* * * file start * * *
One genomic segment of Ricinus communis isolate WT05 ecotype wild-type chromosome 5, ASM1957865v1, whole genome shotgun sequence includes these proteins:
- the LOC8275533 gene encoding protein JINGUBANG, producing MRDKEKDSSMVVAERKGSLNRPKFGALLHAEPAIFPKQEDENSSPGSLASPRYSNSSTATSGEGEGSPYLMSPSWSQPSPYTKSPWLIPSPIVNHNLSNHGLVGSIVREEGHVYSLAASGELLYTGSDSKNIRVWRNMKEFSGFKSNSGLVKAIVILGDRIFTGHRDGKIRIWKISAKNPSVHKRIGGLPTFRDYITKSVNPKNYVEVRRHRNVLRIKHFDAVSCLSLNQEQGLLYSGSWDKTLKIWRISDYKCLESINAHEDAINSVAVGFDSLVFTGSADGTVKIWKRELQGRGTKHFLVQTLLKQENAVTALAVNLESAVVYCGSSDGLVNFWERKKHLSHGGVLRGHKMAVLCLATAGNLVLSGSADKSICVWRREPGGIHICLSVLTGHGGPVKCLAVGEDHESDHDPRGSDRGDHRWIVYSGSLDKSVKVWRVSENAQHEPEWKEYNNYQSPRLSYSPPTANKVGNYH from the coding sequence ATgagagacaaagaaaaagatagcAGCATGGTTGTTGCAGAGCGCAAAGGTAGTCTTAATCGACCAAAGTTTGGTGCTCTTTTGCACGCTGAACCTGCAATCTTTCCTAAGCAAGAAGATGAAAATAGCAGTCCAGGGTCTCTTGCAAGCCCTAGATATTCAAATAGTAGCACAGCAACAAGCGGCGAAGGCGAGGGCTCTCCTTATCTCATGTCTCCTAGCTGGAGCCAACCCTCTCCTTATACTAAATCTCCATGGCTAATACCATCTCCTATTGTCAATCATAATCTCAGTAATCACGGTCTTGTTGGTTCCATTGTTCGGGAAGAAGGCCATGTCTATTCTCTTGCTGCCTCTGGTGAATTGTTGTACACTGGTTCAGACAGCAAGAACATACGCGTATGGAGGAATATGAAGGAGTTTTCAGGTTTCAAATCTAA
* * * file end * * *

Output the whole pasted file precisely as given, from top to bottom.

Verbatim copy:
One genomic segment of Ricinus communis isolate WT05 ecotype wild-type chromosome 5, ASM1957865v1, whole genome shotgun sequence includes these proteins:
- the LOC8275533 gene encoding protein JINGUBANG, producing MRDKEKDSSMVVAERKGSLNRPKFGALLHAEPAIFPKQEDENSSPGSLASPRYSNSSTATSGEGEGSPYLMSPSWSQPSPYTKSPWLIPSPIVNHNLSNHGLVGSIVREEGHVYSLAASGELLYTGSDSKNIRVWRNMKEFSGFKSNSGLVKAIVILGDRIFTGHRDGKIRIWKISAKNPSVHKRIGGLPTFRDYITKSVNPKNYVEVRRHRNVLRIKHFDAVSCLSLNQEQGLLYSGSWDKTLKIWRISDYKCLESINAHEDAINSVAVGFDSLVFTGSADGTVKIWKRELQGRGTKHFLVQTLLKQENAVTALAVNLESAVVYCGSSDGLVNFWERKKHLSHGGVLRGHKMAVLCLATAGNLVLSGSADKSICVWRREPGGIHICLSVLTGHGGPVKCLAVGEDHESDHDPRGSDRGDHRWIVYSGSLDKSVKVWRVSENAQHEPEWKEYNNYQSPRLSYSPPTANKVGNYH from the coding sequence ATgagagacaaagaaaaagatagcAGCATGGTTGTTGCAGAGCGCAAAGGTAGTCTTAATCGACCAAAGTTTGGTGCTCTTTTGCACGCTGAACCTGCAATCTTTCCTAAGCAAGAAGATGAAAATAGCAGTCCAGGGTCTCTTGCAAGCCCTAGATATTCAAATAGTAGCACAGCAACAAGCGGCGAAGGCGAGGGCTCTCCTTATCTCATGTCTCCTAGCTGGAGCCAACCCTCTCCTTATACTAAATCTCCATGGCTAATACCATCTCCTATTGTCAATCATAATCTCAGTAATCACGGTCTTGTTGGTTCCATTGTTCGGGAAGAAGGCCATGTCTATTCTCTTGCTGCCTCTGGTGAATTGTTGTACACTGGTTCAGACAGCAAGAACATACGCGTATGGAGGAATATGAAGGAGTTTTCAGGTTTCAAATCTAA